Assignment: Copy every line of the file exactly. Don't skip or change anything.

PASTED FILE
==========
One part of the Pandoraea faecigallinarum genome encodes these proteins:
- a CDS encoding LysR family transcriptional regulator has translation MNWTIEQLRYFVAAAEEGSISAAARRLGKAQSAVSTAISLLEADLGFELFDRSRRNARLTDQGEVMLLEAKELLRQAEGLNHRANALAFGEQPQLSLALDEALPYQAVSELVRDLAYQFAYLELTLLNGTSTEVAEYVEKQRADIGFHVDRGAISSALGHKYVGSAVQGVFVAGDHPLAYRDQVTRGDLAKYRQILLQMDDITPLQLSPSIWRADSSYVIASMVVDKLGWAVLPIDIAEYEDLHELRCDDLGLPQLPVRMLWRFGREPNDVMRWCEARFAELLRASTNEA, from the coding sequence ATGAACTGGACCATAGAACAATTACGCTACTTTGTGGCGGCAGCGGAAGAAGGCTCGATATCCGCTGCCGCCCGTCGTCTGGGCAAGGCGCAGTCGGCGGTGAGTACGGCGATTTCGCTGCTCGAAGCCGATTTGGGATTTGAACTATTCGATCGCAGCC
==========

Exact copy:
One part of the Pandoraea faecigallinarum genome encodes these proteins:
- a CDS encoding LysR family transcriptional regulator has translation MNWTIEQLRYFVAAAEEGSISAAARRLGKAQSAVSTAISLLEADLGFELFDRSRRNARLTDQGEVMLLEAKELLRQAEGLNHRANALAFGEQPQLSLALDEALPYQAVSELVRDLAYQFAYLELTLLNGTSTEVAEYVEKQRADIGFHVDRGAISSALGHKYVGSAVQGVFVAGDHPLAYRDQVTRGDLAKYRQILLQMDDITPLQLSPSIWRADSSYVIASMVVDKLGWAVLPIDIAEYEDLHELRCDDLGLPQLPVRMLWRFGREPNDVMRWCEARFAELLRASTNEA, from the coding sequence ATGAACTGGACCATAGAACAATTACGCTACTTTGTGGCGGCAGCGGAAGAAGGCTCGATATCCGCTGCCGCCCGTCGTCTGGGCAAGGCGCAGTCGGCGGTGAGTACGGCGATTTCGCTGCTCGAAGCCGATTTGGGATTTGAACTATTCGATCGCAGCC